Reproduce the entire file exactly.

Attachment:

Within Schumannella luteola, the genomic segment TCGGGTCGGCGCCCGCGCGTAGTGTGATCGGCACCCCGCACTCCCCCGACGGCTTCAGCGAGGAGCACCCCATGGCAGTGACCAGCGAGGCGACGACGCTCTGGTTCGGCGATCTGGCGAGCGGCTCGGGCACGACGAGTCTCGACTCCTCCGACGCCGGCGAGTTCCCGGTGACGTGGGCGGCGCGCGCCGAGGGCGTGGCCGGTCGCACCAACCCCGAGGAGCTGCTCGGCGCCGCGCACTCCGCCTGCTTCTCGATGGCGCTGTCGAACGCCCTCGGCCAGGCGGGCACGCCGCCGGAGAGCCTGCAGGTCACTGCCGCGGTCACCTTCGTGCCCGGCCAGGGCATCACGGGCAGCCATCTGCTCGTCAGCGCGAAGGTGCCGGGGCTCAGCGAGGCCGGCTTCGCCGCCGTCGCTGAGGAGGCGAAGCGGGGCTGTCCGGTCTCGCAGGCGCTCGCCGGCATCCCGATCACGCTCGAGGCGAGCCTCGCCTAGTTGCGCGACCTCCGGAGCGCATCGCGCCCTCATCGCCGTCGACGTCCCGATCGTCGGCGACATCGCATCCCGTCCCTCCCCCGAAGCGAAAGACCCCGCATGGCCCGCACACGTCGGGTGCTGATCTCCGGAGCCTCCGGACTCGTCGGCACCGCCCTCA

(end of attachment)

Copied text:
Within Schumannella luteola, the genomic segment TCGGGTCGGCGCCCGCGCGTAGTGTGATCGGCACCCCGCACTCCCCCGACGGCTTCAGCGAGGAGCACCCCATGGCAGTGACCAGCGAGGCGACGACGCTCTGGTTCGGCGATCTGGCGAGCGGCTCGGGCACGACGAGTCTCGACTCCTCCGACGCCGGCGAGTTCCCGGTGACGTGGGCGGCGCGCGCCGAGGGCGTGGCCGGTCGCACCAACCCCGAGGAGCTGCTCGGCGCCGCGCACTCCGCCTGCTTCTCGATGGCGCTGTCGAACGCCCTCGGCCAGGCGGGCACGCCGCCGGAGAGCCTGCAGGTCACTGCCGCGGTCACCTTCGTGCCCGGCCAGGGCATCACGGGCAGCCATCTGCTCGTCAGCGCGAAGGTGCCGGGGCTCAGCGAGGCCGGCTTCGCCGCCGTCGCTGAGGAGGCGAAGCGGGGCTGTCCGGTCTCGCAGGCGCTCGCCGGCATCCCGATCACGCTCGAGGCGAGCCTCGCCTAGTTGCGCGACCTCCGGAGCGCATCGCGCCCTCATCGCCGTCGACGTCCCGATCGTCGGCGACATCGCATCCCGTCCCTCCCCCGAAGCGAAAGACCCCGCATGGCCCGCACACGTCGGGTGCTGATCTCCGGAGCCTCCGGACTCGTCGGCACCGCCCTCA